Chipanga’s latest album challenges the existing Zimbabwean Regime

Chipanga’s latest album challenges the existing Zimbabwean Regime

By R. Mafirakureva

Hosiah Chipanga, Mutare Based controversial sungura artist released a four track packed political charged album titled ‘Gamba’ which challenges the existing Mugabe regime.

The four track album was dedicated to the respected late liberation war hero Solomon Mujuru as shown by the C.D emblazoned with Mujuru’s Face. Four tracks on the album which are Gamba, KwaMarange,Vendor and Baba Abraham fearlessly embark upon challenges Zimbabwe is currently experiencing.

The Kwachu kwachu hit maker has proven to be a fearless government critic who is ready to be the voice of the voiceless against the existing government through his musical talent.

On the title track ‘Gamba’, Chipanga questions about the mysterious death of Mujuru by fire that took place four years ago at Solomon’s farm in Beatrice.  The song expresses mixed feelings on how Mujuru failed to cheat death caused by fire whilst he had escaped helicopter gunships, landmines and grenades during the liberation war.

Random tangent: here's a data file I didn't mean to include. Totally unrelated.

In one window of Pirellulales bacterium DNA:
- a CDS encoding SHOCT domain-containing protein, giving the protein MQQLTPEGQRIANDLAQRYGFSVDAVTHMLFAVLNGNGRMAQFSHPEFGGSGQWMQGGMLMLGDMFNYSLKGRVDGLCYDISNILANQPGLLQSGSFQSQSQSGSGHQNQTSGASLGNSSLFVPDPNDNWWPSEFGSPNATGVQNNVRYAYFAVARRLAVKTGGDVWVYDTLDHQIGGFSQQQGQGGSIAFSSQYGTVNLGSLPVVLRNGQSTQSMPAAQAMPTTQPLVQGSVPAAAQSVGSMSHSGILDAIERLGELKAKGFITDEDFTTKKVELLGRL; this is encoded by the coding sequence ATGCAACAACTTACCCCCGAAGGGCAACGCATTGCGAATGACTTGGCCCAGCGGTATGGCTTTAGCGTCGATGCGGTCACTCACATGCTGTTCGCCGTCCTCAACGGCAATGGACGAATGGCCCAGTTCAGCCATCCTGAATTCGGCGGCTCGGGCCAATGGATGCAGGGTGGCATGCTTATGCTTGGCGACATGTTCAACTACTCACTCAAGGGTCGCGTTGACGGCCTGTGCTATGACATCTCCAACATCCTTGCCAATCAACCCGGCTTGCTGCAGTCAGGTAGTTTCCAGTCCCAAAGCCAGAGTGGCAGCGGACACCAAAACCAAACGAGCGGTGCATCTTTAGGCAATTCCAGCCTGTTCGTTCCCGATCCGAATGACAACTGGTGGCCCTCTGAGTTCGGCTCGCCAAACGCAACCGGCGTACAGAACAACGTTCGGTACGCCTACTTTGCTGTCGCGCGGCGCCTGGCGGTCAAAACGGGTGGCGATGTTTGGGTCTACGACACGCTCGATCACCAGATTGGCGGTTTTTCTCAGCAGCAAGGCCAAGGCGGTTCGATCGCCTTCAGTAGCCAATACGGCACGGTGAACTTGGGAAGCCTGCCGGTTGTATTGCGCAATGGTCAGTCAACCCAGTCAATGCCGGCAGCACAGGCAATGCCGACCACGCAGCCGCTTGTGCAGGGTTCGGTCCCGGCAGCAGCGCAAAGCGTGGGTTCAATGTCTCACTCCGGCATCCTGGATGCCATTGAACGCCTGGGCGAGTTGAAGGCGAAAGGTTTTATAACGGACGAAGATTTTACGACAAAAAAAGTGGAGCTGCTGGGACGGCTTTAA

The song vendor nails on high unemployment crisis faced in the country whereby every Zimbabwean citizen is resorting to vending in order to survive in the deteriorating economy.  The song also criticizes the police who have abandoned their constitutional duty of fighting crime by engaging in corrupt activities through taking bribery from motorists.

KwaMarange attacks the State for mismanaging Marange diamonds and claims that people living near the diamond fields are poorer as they are denied jobs to work in the mines and some are even forced to move away from the area.

In Abraham track, Chipanga engages in a prayer seeking God’s intervention to restore Zimbabwe. The album has been denied airplay from different radio stations in the country although it is becoming popular through circulating on social media.

Chipanga began his musical journey in late 1970s and his first song Dai Ndakaziva was banned by the Rhodesian government because it was perceived to be anti-government. He became popular with his song Kwachu kwachu.

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